Professor Stephanie M. Stern Co-Authors Book on Psychology and Property Law
Chicago-Kent College of Law Professor Stephanie M. Stern has published a book that explores how empirical, psychological research can inform our understanding of property law.
Property law has widespread impact on people’s daily lives and generates a substantial amount of civil litigation in the United States each year. Human dignity, personal attachment, and cultural values are intertwined with people’s relationships to property and are not always connected to law and remedies in an effective way. In The Psychology of Property Law, Stern and co-author Daphna Lewinsohn-Zamir, Dean and Louis Marshall Professor of Environmental Law at the Hebrew University of Jerusalem, examine the intersection between people’s perceptions and values and how these interact with property law systems. Using key findings from psychology, the authors consider whether the goals inherent in property laws can be achieved more successfully with different rules and suggest potential property law reforms.
“It focuses more on U.S. law but it definitely includes references not only to Israel, but to Europe and other countries,” Stern says. “We deliberately tried to make it a more global look at property systems, which I think is important if we’re thinking about mind and behavior with respect to property.”
Published by NYU Press, the book addresses a variety of property law topics to which social, cognitive, personality, and moral psychology can contribute. These include ownership and possession, legal protections for residential and personal property, takings of property by the state, redistribution through property law, real estate transactions, discrimination in housing and land use, and remedies for injury to property.
One chapter of the book looks at real estate transactions, an area in which the law generally assumes that people have engaged in rational information gathering, processing, and decision-making. Stern and Lewinsohn-Zamir found this assumption to be false. In real estate transactions, the volume of information is often overwhelming for sellers and buyers, and sellers are vulnerable to overvaluing their properties. In addition, some sellers may unconsciously deceive themselves about their property’s condition through a psychological bias known as motivated reasoning, while other sellers may engage in conscious dishonesty to push a sale.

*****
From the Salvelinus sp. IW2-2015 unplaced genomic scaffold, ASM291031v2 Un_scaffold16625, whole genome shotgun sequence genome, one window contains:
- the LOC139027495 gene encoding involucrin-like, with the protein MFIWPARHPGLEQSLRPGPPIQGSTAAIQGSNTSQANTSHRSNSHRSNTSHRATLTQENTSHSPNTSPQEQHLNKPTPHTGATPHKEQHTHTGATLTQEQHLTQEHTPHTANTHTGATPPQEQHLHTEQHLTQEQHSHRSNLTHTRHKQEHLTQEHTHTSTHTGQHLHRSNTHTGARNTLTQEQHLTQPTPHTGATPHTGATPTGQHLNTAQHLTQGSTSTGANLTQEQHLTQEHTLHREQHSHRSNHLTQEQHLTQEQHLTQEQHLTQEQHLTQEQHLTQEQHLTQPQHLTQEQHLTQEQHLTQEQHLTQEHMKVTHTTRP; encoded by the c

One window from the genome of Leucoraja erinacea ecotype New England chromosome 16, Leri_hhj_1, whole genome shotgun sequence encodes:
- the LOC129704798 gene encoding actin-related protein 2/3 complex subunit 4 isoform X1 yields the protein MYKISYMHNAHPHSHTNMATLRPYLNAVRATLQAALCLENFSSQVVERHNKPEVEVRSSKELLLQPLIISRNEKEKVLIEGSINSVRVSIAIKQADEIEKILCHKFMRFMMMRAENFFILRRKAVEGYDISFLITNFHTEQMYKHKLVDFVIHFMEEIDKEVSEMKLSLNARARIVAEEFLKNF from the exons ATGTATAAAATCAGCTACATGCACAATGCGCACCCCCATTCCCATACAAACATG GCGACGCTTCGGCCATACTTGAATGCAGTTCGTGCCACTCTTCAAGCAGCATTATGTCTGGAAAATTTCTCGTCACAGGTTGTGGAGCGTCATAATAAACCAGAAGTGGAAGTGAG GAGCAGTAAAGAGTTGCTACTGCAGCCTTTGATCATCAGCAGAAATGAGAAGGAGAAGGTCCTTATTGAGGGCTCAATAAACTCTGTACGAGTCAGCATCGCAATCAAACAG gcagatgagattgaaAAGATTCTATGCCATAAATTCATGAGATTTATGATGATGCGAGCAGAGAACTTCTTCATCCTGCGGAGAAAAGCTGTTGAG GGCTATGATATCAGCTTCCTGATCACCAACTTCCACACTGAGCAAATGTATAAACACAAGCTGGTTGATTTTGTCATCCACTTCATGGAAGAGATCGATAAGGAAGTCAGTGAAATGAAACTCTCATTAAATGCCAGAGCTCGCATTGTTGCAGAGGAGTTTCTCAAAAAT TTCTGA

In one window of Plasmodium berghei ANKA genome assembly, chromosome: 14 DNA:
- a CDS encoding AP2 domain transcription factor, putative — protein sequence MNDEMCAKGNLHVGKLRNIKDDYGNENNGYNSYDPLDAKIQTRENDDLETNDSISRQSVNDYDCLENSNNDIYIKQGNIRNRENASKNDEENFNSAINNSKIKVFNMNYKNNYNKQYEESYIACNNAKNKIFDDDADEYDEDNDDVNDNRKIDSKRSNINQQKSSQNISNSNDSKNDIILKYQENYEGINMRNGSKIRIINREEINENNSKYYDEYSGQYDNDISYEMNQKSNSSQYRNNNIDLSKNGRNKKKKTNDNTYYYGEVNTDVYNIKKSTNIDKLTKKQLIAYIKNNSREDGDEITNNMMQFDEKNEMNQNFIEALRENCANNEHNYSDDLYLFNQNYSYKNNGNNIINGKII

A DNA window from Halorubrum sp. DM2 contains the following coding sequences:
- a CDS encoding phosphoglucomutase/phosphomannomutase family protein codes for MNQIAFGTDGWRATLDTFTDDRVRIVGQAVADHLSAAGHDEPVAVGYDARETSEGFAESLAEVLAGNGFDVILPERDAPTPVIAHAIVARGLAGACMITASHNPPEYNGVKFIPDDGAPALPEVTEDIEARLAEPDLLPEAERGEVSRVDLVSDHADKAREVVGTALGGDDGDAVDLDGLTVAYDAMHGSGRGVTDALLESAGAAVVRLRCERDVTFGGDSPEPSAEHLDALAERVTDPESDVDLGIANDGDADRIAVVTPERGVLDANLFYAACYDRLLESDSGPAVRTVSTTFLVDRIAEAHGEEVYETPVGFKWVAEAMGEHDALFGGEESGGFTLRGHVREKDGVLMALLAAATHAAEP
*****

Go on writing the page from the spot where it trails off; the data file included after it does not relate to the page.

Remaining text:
In the absence of accurate and timely information from sellers, buyers often neglect or undervalue defects in housing. Psychology research offers insight on how to improve some of these pitfalls in real estate transactions. For example, one way to reduce dishonesty by sellers may be to use “individualizing (making individual identity more prominent) and cuing morality” to increase honest transactions. A psychology research study that found that placing an “I promise the information I am providing is true” statement with the signature line at the top of an insurance policy form elicited more honest responses from policyholders. Stern and Lewinsohn-Zamir suggest that a similar approach could be used on state real estate disclosure forms for sellers.
In takings law, which regulates the government power to take ownership of citizen property, Stern and Lewinsohn-Zamir examine studies that show that there is more popular and psychological resistance to certain types of takings than others. For example, people find that the use of eminent domain for private redevelopment is unjust and more distressing than eminent domain for a public roadway.
The last section of the book is devoted to the types of remedies that people perceive as most satisfying or most appropriate to certain types of property losses. The authors note that sometimes monetary damages are not as satisfying to people as an in-kind remedy, and that more research is needed in this area.
“The intersections between property law and psychology raise novel research questions and opportunities for future exploration,” Stern and Lewinsohn-Zamir write. “We hope that this book offers a starting place for both research and policy making, based on the insights of empirical psychology for property law.”